Fetal growth restriction, defined as estimated fetal weight less than the 10th percentile for gestational age, is a common pregnancy complication that is associated with increased perinatal morbidity and mortality.1,2 Most of the data on the association of growth restriction with these outcomes is based on growth restriction diagnosed in the late second or third trimester.2–4 Some studies have evaluated earlier onset growth restriction; however, these analyses are largely limited to those with growth restriction diagnosed after 24 weeks of gestation.5–7
Few data exist to guide counseling and management of women when growth restriction is diagnosed before 24 weeks of gestation in the absence of an identifiable cause. We therefore aimed to estimate the risk of adverse perinatal outcomes among women with isolated fetal growth restriction diagnosed at the time of ultrasonography to assess fetal anatomy.
MATERIALS AND METHODS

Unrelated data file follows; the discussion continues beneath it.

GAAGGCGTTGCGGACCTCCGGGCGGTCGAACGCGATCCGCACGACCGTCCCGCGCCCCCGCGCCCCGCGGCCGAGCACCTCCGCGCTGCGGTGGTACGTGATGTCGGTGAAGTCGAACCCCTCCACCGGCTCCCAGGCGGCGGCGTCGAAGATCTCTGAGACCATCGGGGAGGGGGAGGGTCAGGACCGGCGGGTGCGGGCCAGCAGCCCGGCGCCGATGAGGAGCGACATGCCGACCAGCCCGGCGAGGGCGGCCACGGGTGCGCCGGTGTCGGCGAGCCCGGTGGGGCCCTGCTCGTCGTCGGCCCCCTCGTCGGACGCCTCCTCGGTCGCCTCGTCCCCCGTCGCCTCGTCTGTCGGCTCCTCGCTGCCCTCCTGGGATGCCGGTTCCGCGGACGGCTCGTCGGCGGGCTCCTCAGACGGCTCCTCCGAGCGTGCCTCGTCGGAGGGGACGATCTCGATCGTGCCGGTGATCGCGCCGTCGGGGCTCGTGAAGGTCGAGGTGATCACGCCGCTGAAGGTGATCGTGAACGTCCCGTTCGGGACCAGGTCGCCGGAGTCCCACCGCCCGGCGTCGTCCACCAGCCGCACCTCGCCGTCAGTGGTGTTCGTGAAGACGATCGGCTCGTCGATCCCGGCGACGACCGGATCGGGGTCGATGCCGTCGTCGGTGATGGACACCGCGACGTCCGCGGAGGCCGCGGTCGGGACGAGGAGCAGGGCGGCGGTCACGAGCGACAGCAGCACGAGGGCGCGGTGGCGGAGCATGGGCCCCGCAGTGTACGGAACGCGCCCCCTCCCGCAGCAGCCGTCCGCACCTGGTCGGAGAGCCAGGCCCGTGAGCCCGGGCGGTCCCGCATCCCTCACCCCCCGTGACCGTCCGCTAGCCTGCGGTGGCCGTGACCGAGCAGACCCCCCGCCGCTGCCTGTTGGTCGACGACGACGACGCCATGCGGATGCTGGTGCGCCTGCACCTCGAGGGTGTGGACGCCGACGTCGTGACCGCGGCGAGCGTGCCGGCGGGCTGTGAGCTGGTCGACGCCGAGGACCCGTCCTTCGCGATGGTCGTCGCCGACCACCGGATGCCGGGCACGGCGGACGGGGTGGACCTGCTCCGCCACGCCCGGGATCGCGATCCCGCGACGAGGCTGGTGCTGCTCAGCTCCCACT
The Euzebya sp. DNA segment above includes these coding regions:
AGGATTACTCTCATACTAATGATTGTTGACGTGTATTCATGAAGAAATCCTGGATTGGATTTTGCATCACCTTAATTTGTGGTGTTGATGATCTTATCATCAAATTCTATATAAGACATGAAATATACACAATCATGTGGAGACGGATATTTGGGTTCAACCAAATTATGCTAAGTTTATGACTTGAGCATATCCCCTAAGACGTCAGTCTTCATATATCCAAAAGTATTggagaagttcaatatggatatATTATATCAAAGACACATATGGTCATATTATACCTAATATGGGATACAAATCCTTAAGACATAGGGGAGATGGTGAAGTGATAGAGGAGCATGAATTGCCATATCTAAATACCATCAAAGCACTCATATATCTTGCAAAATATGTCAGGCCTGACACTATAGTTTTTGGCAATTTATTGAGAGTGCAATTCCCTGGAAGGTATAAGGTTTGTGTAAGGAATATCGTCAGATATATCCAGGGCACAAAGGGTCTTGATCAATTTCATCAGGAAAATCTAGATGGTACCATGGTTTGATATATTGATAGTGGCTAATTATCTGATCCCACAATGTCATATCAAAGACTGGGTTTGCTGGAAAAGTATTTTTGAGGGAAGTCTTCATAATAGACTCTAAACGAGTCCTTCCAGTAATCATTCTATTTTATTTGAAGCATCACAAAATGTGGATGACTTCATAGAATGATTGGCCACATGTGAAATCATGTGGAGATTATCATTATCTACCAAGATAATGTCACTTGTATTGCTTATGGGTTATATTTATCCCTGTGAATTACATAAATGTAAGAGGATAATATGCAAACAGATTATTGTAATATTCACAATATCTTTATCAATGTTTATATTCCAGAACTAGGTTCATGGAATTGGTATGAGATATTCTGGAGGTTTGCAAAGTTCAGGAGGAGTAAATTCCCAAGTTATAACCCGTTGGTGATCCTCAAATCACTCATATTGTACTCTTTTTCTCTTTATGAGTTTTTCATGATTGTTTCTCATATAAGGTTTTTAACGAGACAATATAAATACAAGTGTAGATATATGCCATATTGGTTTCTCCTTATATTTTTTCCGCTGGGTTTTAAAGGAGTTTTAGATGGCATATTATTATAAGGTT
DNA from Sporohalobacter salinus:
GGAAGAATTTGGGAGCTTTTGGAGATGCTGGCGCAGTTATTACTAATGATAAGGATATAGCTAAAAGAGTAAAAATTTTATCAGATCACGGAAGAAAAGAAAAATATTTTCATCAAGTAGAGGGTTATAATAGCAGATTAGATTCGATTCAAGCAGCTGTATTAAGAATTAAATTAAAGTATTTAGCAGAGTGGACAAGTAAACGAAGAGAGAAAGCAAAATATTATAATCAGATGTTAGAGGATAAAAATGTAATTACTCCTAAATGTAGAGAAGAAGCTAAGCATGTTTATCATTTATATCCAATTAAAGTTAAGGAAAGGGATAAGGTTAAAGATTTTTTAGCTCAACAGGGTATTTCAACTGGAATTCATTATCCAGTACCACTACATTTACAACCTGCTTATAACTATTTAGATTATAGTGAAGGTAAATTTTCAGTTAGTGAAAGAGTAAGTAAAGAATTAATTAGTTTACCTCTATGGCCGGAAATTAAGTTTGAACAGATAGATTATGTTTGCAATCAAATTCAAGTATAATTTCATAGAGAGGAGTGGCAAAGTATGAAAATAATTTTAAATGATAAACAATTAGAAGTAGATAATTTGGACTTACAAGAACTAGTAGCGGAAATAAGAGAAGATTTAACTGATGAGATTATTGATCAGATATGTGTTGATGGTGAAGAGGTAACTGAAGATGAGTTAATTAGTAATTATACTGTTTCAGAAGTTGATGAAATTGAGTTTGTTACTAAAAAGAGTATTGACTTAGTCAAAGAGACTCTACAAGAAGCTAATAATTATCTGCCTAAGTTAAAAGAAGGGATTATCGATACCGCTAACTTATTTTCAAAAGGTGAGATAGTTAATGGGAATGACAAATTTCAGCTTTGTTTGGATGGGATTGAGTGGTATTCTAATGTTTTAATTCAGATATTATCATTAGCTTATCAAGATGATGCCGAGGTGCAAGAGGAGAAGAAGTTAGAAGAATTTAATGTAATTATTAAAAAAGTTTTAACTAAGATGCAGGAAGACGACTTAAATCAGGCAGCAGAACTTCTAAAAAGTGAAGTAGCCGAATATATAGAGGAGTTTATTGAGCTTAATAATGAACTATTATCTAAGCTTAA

We conducted a retrospective cohort study of women undergoing routine ultrasonography to assess fetal anatomy at a single institution between January 1, 2010, and December 31, 2014. Patients were included if they had singleton, nonanomalous pregnancies and were between 17 0/7 and 22 6/7 weeks of gestation with an estimated fetal weight performed at the time of ultrasonography. Patients were excluded if they had fetal structural malformations, chromosomal abnormalities, identified infectious etiologies, or if the pregnancy did not continue past 20 weeks of gestation. They were also excluded if outcome data were missing or not available. Pregnancies with ultrasonographic soft markers for aneuploidy including echogenic intracardiac focus, single umbilical artery, and pyelectasis were included.8 Gestational age was determined based on last menstrual period if first-trimester ultrasonogram agreed with the estimated due date within 7 days or second-trimester ultrasonogram agreed with estimated due date within 14 days. If the due date differed by more than 7 days in the first trimester or 14 days in the second trimester, or if the last menstrual period was unknown, the estimated due date was changed to that calculated by the earliest available ultrasonogram. Any dating discrepancy was resolved after review of the medical record by an attending maternal-fetal medicine physician. For the purposes of this study, if the patient had more than one pregnancy during the study period, only the first pregnancy was included. The study was conducted after approval from the Washington University School of Medicine Human Research Protection Office.